LEONA Cayzer has less than 28 days to prove she was the victim of money laundering.
If she can't, she will lose $9800.
On Wednesday, the Hervey Bay resident received a call from a man telling her the internet security company she was with no longer existed.
The scammer said he would refund the companies fee of $199.
"I told him to put it on my credit card but he said he couldn't do it that way and he'd have to put it into my bank account," she said.
"He said he'd also upgrade my (internet) security."
The scammer was able to gain remote access to the unsuspecting victim's computer.
While the "refund" was being completed $10,000, which was taken from Ms Cayzer's online savings account, was transferred into her regular account without her realising.
The scammer made Ms Cayzer believe it was his mistake and gave her instructions to fix it.
"He said he'd have me take out $9800 from the money that's gone into my account and leave $200 in to cover for the $199 I was 'owed'," she said.
"He said he wanted me to deposit the money into (a different bank)."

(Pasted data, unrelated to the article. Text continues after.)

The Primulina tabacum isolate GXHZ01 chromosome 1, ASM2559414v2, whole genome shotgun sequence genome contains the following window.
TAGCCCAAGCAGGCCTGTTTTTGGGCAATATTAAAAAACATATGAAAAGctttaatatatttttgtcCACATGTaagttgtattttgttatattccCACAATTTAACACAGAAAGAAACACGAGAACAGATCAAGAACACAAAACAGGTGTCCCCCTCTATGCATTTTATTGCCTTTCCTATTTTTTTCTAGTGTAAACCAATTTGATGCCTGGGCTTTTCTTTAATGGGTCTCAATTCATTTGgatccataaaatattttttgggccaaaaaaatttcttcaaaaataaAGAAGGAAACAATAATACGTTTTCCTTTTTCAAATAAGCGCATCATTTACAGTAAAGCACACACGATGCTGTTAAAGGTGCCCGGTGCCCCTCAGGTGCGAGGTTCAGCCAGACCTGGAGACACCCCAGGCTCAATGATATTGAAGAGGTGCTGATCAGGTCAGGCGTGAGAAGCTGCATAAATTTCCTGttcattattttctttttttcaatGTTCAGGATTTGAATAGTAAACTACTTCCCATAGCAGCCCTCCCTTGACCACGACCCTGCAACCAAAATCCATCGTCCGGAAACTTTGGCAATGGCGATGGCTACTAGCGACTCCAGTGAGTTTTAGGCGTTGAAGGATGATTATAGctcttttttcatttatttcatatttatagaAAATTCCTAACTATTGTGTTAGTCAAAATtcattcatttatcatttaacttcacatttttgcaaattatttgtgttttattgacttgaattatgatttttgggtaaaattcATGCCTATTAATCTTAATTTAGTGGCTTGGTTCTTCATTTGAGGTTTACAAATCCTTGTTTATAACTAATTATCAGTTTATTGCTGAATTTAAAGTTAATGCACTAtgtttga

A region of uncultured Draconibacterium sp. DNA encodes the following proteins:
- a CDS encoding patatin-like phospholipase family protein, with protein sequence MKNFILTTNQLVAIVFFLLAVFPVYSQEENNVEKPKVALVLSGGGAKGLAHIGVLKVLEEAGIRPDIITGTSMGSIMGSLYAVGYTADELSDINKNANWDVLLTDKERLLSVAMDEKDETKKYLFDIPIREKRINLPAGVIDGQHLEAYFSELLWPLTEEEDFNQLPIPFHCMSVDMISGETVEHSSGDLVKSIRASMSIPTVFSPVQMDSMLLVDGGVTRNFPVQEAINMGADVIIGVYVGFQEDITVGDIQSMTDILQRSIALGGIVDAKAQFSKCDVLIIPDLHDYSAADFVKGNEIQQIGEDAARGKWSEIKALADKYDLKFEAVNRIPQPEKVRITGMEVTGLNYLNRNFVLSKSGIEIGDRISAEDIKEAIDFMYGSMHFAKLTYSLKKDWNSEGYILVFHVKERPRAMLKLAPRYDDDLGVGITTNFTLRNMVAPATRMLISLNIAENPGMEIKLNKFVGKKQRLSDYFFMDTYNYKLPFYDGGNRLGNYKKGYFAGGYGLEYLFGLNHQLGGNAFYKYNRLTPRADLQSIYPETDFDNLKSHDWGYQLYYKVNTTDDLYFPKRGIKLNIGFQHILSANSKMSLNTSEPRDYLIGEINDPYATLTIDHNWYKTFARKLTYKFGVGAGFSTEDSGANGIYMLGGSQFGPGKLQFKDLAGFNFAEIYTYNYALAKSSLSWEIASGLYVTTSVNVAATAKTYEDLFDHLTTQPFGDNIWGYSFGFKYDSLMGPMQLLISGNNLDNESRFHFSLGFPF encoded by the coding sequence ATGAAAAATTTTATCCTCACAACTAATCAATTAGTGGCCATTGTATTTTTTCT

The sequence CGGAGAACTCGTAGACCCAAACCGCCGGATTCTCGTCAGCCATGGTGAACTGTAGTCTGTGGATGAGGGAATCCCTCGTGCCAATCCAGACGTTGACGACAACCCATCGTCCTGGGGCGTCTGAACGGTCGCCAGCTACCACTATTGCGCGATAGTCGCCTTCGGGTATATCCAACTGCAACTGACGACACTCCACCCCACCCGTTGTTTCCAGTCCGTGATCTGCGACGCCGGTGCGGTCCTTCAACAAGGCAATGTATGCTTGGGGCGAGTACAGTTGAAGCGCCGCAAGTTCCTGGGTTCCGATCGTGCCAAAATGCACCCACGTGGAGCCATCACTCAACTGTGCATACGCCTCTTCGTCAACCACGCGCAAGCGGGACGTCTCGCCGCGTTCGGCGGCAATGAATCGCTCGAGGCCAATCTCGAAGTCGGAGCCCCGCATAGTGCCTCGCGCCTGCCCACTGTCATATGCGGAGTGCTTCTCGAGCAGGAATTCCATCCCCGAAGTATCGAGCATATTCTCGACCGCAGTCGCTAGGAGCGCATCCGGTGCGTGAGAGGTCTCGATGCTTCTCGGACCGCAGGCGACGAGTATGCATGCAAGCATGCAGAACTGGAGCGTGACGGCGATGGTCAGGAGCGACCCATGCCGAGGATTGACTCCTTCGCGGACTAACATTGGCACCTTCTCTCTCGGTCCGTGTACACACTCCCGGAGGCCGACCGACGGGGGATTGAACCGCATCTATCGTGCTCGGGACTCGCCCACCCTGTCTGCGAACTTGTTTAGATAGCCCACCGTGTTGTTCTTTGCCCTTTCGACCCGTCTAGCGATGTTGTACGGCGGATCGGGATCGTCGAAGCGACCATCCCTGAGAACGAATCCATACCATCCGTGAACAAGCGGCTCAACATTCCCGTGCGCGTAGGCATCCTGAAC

After a number of visits to the bank and police, Ms Cayzer was told her credit card had been maxed out.
After alerting the bank, the account which Ms Cayzer transferred money into was frozen. However, it could only be frozen for 28 days.
The scammer would tell the bank the money was his, transferred by his uncle.
Acting Senior Sergeant John Donaldson said everyone needed to be cautious, particularly people in the older age bracket.
"From what (Ms Cayzer) was telling me how (the scammer) got her to do certain things, it seemed they're very well practised and researched," he said.
"It's not just something someone has dreamt up over night."
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